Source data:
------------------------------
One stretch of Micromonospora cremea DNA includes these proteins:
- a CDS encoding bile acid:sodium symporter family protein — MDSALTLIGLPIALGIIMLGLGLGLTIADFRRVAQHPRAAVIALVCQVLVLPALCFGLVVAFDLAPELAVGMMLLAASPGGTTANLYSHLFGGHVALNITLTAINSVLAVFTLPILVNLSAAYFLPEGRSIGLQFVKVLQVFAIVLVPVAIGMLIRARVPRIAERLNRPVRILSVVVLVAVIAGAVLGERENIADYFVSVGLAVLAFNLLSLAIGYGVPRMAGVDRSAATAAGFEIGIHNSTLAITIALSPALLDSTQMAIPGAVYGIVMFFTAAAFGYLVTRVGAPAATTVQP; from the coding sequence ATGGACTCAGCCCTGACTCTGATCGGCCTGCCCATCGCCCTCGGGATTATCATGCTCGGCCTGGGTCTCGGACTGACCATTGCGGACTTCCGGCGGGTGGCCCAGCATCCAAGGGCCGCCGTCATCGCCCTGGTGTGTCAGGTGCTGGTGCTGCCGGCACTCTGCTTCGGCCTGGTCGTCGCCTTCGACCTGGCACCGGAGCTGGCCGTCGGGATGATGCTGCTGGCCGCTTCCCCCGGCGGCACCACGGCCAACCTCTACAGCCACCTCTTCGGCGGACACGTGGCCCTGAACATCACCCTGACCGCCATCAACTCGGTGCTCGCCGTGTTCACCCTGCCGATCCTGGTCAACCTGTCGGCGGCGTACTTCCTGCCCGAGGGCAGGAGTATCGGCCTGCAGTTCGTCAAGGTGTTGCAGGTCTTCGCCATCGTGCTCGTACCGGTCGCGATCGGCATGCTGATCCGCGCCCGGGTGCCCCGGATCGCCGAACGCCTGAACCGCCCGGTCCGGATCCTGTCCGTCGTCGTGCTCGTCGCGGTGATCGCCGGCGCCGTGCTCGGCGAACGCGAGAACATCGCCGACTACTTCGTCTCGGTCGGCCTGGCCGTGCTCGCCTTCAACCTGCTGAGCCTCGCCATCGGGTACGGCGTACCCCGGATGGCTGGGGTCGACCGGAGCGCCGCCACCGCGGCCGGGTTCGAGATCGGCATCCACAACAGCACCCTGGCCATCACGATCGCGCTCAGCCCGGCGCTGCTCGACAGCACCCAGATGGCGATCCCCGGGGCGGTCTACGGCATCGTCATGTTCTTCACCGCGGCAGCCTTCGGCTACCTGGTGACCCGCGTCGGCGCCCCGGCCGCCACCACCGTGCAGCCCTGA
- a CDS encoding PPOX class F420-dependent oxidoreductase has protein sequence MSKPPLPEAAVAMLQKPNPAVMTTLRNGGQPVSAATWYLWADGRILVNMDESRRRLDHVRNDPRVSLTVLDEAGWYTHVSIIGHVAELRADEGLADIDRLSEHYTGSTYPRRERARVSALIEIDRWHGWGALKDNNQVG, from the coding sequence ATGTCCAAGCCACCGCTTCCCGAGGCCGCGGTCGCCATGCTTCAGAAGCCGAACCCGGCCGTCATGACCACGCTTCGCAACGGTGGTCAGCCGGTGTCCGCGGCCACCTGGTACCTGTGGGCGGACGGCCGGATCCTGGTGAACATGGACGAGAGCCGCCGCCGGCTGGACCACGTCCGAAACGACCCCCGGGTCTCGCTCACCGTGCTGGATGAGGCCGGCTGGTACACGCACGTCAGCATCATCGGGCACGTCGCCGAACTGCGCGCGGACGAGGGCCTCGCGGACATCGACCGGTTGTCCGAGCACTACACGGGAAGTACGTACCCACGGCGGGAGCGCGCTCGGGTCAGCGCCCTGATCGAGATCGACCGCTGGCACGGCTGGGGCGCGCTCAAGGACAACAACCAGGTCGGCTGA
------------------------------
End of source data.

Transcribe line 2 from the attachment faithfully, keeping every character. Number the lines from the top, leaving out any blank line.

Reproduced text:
- a CDS encoding bile acid:sodium symporter family protein — MDSALTLIGLPIALGIIMLGLGLGLTIADFRRVAQHPRAAVIALVCQVLVLPALCFGLVVAFDLAPELAVGMMLLAASPGGTTANLYSHLFGGHVALNITLTAINSVLAVFTLPILVNLSAAYFLPEGRSIGLQFVKVLQVFAIVLVPVAIGMLIRARVPRIAERLNRPVRILSVVVLVAVIAGAVLGERENIADYFVSVGLAVLAFNLLSLAIGYGVPRMAGVDRSAATAAGFEIGIHNSTLAITIALSPALLDSTQMAIPGAVYGIVMFFTAAAFGYLVTRVGAPAATTVQP; from the coding sequence ATGGACTCAGCCCTGACTCTGATCGGCCTGCCCATCGCCCTCGGGATTATCATGCTCGGCCTGGGTCTCGGACTGACCATTGCGGACTTCCGGCGGGTGGCCCAGCATCCAAGGGCCGCCGTCATCGCCCTGGTGTGTCAGGTGCTGGTGCTGCCGGCACTCTGCTTCGGCCTGGTCGTCGCCTTCGACCTGGCACCGGAGCTGGCCGTCGGGATGATGCTGCTGGCCGCTTCCCCCGGCGGCACCACGGCCAACCTCTACAGCCACCTCTTCGGCGGACACGTGGCCCTGAACATCACCCTGACCGCCATCAACTCGGTGCTCGCCGTGTTCACCCTGCCGATCCTGGTCAACCTGTCGGCGGCGTACTTCCTGCCCGAGGGCAGGAGTATCGGCCTGCAGTTCGTCAAGGTGTTGCAGGTCTTCGCCATCGTGCTCGTACCGGTCGCGATCGGCATGCTGATCCGCGCCCGGGTGCCCCGGATCGCCGAACGCCTGAACCGCCCGGTCCGGATCCTGTCCGTCGTCGTGCTCGTCGCGGTGATCGCCGGCGCCGTGCTCGGCGAACGCGAGAACATCGCCGACTACTTCGTCTCGGTCGGCCTGGCCGTGCTCGCCTTCAACCTGCTGAGCCTCGCCATCGGGTACGGCGTACCCCGGATGGCTGGGGTCGACCGGAGCGCCGCCACCGCGGCCGGGTTCGAGATCGGCATCCACAACAGCACCCTGGCCATCACGATCGCGCTCAGCCCGGCGCTGCTCGACAGCACCCAGATGGCGATCCCCGGGGCGGTCTACGGCATCGTCATGTTCTTCACCGCGGCAGCCTTCGGCTACCTGGTGACCCGCGTCGGCGCCCCGGCCGCCACCACCGTGCAGCCCTGA